The gunman who fatally shot three people in a law firm’s high-rise office before he was killed by police felt cheated over an invention, authorities said Saturday.
Joe Jackson forced a security guard at gunpoint to take him up to the 38th floor offices of Wood, Phillips, Katz, Clark & Mortimer, which specialized in intellectual property and patents. He carried a revolver, knife and hammer in a large manila envelope and chained the office doors behind him, police said.
Jackson, 59, told witnesses before he was shot that he had been cheated over a toilet he had invented for use in trucks, Police Superintendent Phil Cline said Saturday.
He was holding a hostage at gunpoint Friday when a SWAT officer shot him from about 45 yards away, Cline said earlier. There were no negotiations and the hostage was unharmed, police said.
“He had already shot four people. He had reloaded his gun,” Cline said Saturday. There were 25 to 30 other people on the floor at the time, Cline said earlier.
Mayor Richard Daley said police did a “tremendous” job handling the situation.
The confrontation at the 43-story Citigroup Center sent office workers fleeing and stranded commuters who use a train station in the building.
The Cook County Medical Examiner’s office identified the victims Saturday as Michael R. McKenna, 58, of Chicago; Allen J. Hoover, 65, of Wilmette; and Paul Goodson, 78, of Chicago.
Tried to enter another time
Colleagues told reporters Hoover was a partner at the firm and McKenna was a patent attorney who rented space from the firm and also had offices in suburban Northbrook and in Hawaii. They said Goodson worked part time at the firm, sorting mail and making deliveries.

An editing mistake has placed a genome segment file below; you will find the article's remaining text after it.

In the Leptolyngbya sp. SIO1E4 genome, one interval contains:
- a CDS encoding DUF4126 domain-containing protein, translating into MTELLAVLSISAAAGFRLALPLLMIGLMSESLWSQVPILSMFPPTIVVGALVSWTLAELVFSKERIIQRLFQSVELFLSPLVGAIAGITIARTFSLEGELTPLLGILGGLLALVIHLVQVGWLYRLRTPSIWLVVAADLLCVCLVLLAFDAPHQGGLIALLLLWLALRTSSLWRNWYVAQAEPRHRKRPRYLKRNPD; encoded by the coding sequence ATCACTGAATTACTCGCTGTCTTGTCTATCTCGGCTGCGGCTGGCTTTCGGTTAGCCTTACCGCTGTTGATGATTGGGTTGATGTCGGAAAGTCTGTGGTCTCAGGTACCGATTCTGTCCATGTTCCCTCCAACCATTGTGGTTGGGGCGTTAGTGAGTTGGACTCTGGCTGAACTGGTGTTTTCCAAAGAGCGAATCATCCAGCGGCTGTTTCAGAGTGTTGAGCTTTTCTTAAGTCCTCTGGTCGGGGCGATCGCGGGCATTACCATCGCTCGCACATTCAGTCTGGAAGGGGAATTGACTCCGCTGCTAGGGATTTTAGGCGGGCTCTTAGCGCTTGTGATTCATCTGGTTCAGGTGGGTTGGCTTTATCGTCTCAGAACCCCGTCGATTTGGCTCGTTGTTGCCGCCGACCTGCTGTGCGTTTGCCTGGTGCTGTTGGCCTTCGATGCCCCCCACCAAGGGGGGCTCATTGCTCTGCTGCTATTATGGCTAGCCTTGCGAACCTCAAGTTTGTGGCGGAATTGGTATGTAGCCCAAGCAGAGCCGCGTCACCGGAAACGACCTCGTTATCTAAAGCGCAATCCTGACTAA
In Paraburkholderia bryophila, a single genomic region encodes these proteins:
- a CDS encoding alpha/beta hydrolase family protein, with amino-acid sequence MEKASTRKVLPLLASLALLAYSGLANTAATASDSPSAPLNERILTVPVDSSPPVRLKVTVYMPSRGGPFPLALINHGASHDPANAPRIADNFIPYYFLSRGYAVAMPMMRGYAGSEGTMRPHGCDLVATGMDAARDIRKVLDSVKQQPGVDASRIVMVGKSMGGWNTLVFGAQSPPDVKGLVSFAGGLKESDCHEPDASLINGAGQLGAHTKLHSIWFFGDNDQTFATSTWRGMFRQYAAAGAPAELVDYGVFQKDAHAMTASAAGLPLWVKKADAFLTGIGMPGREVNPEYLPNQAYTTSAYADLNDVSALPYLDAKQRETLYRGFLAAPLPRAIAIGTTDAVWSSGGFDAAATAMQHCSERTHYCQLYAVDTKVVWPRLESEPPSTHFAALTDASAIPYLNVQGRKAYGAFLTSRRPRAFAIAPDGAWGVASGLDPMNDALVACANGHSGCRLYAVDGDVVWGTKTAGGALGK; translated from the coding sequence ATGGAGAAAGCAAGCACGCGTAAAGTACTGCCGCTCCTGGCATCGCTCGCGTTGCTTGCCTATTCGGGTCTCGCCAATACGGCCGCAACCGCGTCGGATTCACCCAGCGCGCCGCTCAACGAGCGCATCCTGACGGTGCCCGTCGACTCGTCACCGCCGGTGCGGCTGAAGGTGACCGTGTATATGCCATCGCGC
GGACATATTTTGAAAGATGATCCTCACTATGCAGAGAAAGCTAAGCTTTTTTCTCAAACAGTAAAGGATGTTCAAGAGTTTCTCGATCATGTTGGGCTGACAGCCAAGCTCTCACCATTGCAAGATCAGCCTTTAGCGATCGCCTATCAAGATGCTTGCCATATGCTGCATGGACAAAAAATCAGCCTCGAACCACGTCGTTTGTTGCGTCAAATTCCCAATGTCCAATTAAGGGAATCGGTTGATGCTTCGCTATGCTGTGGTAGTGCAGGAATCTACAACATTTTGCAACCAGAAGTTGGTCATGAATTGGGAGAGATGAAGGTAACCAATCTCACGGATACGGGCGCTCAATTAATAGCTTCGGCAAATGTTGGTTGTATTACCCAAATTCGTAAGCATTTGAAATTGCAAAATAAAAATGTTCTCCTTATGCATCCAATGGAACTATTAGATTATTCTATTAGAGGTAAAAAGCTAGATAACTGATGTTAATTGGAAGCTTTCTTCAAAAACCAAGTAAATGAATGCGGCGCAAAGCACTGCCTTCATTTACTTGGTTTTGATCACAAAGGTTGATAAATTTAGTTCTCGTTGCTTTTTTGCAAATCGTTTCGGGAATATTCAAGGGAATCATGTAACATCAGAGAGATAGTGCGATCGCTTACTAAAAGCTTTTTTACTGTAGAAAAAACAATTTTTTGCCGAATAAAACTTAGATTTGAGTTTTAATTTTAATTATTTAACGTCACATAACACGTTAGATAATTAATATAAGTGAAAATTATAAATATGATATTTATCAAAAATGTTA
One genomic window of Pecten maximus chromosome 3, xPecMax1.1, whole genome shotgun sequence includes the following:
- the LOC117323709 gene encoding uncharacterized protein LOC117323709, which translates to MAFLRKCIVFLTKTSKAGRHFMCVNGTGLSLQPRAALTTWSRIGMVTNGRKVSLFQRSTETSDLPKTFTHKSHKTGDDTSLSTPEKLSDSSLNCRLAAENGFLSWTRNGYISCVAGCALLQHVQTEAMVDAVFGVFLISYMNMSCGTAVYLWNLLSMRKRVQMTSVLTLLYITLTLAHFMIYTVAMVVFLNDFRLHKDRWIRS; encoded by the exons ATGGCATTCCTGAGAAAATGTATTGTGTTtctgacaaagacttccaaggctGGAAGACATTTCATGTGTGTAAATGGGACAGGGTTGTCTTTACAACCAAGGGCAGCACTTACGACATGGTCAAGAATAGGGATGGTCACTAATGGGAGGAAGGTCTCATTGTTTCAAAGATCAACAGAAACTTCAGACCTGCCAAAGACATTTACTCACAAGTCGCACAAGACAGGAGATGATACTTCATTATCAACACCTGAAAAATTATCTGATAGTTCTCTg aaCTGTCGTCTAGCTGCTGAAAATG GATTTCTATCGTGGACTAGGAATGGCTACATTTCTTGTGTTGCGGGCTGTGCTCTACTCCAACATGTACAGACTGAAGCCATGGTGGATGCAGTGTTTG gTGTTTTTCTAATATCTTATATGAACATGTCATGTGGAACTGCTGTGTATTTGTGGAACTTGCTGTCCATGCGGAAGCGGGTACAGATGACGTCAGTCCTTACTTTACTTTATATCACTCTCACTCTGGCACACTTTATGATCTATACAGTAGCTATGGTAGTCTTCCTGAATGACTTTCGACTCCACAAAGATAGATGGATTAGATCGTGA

Jackson had McKenna’s business card in his pocket, Cline said.
“We know he went there for Mr. McKenna, then he continued to shoot other people,” Cline said Saturday.
Cline said Jackson had tried at least one other time Friday to go up to the firm’s offices but was turned away.
Jackson had three criminal offenses on his record, Cline said. In 1968 he was arrested for unlawful possession of a weapon and in 1977 he was arrested for a stolen motor vehicle and disorderly conduct.
Police said McKenna’s longtime paralegal, Ruth Zak Leib, 57, of Oak Park, was wounded. She was treated for a gunshot wound to the foot and was released Friday night, Rush University Medical Center spokeswoman Kim Waterman said.
A partner at the law firm, Stephen D. Geimer, declined to comment Friday night.
Fire officials said they received reports of shots fired on the 38th floor around 3:15 p.m.
'Scary as hell'
Cindy Penzick, secretary in a law firm on the 37th floor, said that after a co-worker told her she had heard gunshots, a police officer with his gun drawn appeared on their floor and yelled at them to get out.
Penzick said she is usually calm, “but I have to tell you this was scary as hell.”
Keegan Greene, who works at Verizon Wireless on the first floor, was helping a customer when fire alarms went off.
“One of the security guards came up to us and started saying “Run, run, run, run, run!” Greene said.